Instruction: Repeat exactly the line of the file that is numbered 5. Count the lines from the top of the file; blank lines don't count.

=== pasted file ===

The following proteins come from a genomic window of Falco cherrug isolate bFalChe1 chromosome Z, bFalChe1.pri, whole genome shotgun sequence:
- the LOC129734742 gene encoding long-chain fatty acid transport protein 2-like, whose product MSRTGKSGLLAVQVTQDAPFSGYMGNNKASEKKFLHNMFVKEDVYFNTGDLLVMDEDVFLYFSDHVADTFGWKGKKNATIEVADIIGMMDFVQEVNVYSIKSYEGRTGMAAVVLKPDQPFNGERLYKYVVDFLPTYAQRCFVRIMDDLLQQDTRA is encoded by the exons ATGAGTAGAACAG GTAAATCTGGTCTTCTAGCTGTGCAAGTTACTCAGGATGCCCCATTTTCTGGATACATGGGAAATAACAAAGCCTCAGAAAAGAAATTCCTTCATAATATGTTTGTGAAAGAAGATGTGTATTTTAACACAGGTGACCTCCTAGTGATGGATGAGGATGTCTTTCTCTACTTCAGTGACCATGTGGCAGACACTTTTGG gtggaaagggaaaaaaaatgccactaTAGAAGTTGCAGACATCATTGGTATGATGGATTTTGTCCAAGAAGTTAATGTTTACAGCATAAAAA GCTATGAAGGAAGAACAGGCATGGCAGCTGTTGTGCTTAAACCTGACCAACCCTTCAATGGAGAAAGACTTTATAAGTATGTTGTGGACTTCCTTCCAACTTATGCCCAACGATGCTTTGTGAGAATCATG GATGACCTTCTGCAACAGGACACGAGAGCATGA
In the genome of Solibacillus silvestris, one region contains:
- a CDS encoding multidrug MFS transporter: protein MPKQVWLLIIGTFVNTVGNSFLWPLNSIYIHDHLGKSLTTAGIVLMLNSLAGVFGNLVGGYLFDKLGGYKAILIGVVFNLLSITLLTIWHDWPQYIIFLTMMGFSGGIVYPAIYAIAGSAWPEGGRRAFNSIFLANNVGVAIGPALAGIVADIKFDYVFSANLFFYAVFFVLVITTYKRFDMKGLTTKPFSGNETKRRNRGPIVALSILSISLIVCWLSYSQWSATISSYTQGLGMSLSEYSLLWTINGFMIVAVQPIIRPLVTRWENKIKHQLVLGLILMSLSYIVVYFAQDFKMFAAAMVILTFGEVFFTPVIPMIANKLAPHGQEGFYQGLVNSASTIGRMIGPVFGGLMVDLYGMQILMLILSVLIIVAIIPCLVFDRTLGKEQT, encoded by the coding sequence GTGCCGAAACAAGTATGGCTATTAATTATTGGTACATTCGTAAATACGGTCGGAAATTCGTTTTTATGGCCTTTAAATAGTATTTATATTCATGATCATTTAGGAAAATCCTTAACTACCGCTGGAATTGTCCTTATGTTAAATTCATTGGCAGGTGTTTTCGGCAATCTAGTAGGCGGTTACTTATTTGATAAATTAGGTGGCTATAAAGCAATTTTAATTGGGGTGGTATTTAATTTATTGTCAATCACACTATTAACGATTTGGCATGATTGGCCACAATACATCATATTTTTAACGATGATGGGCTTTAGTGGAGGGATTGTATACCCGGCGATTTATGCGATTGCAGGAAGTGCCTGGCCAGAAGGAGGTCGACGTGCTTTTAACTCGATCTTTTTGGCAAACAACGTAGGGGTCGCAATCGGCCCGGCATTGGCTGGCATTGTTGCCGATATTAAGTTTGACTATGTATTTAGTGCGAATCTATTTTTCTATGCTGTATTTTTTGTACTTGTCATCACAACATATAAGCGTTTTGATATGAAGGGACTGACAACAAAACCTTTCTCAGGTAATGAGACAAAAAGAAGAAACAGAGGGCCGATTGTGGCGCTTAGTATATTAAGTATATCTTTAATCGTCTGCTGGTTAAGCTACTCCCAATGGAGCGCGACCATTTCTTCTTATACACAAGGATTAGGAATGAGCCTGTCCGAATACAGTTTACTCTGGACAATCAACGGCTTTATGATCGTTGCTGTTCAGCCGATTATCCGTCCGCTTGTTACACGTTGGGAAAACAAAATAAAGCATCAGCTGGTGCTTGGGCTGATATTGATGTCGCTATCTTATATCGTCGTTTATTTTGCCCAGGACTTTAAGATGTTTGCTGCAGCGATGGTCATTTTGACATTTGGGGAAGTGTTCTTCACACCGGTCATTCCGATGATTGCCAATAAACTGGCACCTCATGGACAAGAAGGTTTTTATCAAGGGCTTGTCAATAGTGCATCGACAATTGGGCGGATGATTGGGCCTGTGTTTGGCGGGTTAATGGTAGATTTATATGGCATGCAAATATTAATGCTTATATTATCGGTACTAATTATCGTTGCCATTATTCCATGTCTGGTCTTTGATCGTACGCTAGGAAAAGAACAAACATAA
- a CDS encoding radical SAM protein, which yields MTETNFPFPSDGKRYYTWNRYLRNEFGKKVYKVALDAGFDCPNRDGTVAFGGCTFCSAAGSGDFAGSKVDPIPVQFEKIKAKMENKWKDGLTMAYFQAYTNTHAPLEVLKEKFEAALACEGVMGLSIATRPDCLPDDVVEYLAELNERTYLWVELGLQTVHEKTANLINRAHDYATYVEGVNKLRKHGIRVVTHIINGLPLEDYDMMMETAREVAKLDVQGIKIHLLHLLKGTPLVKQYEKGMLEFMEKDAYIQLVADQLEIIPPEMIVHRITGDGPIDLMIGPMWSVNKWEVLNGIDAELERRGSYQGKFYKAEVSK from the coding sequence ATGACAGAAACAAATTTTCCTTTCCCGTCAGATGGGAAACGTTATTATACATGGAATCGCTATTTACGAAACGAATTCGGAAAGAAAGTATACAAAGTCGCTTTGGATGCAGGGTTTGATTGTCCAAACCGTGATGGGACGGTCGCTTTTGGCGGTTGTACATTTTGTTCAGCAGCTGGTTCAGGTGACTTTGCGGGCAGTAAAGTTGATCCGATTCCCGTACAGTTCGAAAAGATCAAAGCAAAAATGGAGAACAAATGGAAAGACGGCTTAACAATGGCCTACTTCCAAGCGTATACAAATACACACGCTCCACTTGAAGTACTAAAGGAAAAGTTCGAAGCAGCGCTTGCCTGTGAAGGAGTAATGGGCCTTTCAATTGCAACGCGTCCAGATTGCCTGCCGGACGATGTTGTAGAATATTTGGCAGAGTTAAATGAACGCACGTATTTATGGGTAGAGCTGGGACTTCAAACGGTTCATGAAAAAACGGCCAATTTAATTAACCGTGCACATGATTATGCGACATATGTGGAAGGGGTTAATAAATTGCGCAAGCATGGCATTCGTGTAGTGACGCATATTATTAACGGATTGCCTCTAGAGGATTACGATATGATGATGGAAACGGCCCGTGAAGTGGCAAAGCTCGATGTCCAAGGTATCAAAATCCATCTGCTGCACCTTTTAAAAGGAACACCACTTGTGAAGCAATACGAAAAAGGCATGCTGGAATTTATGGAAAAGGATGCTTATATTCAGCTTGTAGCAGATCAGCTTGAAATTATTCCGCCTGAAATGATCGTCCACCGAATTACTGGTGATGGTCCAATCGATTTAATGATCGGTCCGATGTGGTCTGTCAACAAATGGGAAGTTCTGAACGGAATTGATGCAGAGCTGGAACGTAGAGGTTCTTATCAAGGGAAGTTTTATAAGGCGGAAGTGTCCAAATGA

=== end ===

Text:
- a CDS encoding radical SAM protein, which yields MTETNFPFPSDGKRYYTWNRYLRNEFGKKVYKVALDAGFDCPNRDGTVAFGGCTFCSAAGSGDFAGSKVDPIPVQFEKIKAKMENKWKDGLTMAYFQAYTNTHAPLEVLKEKFEAALACEGVMGLSIATRPDCLPDDVVEYLAELNERTYLWVELGLQTVHEKTANLINRAHDYATYVEGVNKLRKHGIRVVTHIINGLPLEDYDMMMETAREVAKLDVQGIKIHLLHLLKGTPLVKQYEKGMLEFMEKDAYIQLVADQLEIIPPEMIVHRITGDGPIDLMIGPMWSVNKWEVLNGIDAELERRGSYQGKFYKAEVSK from the coding sequence ATGACAGAAACAAATTTTCCTTTCCCGTCAGATGGGAAACGTTATTATACATGGAATCGCTATTTACGAAACGAATTCGGAAAGAAAGTATACAAAGTCGCTTTGGATGCAGGGTTTGATTGTCCAAACCGTGATGGGACGGTCGCTTTTGGCGGTTGTACATTTTGTTCAGCAGCTGGTTCAGGTGACTTTGCGGGCAGTAAAGTTGATCCGATTCCCGTACAGTTCGAAAAGATCAAAGCAAAAATGGAGAACAAATGGAAAGACGGCTTAACAATGGCCTACTTCCAAGCGTATACAAATACACACGCTCCACTTGAAGTACTAAAGGAAAAGTTCGAAGCAGCGCTTGCCTGTGAAGGAGTAATGGGCCTTTCAATTGCAACGCGTCCAGATTGCCTGCCGGACGATGTTGTAGAATATTTGGCAGAGTTAAATGAACGCACGTATTTATGGGTAGAGCTGGGACTTCAAACGGTTCATGAAAAAACGGCCAATTTAATTAACCGTGCACATGATTATGCGACATATGTGGAAGGGGTTAATAAATTGCGCAAGCATGGCATTCGTGTAGTGACGCATATTATTAACGGATTGCCTCTAGAGGATTACGATATGATGATGGAAACGGCCCGTGAAGTGGCAAAGCTCGATGTCCAAGGTATCAAAATCCATCTGCTGCACCTTTTAAAAGGAACACCACTTGTGAAGCAATACGAAAAAGGCATGCTGGAATTTATGGAAAAGGATGCTTATATTCAGCTTGTAGCAGATCAGCTTGAAATTATTCCGCCTGAAATGATCGTCCACCGAATTACTGGTGATGGTCCAATCGATTTAATGATCGGTCCGATGTGGTCTGTCAACAAATGGGAAGTTCTGAACGGAATTGATGCAGAGCTGGAACGTAGAGGTTCTTATCAAGGGAAGTTTTATAAGGCGGAAGTGTCCAAATGA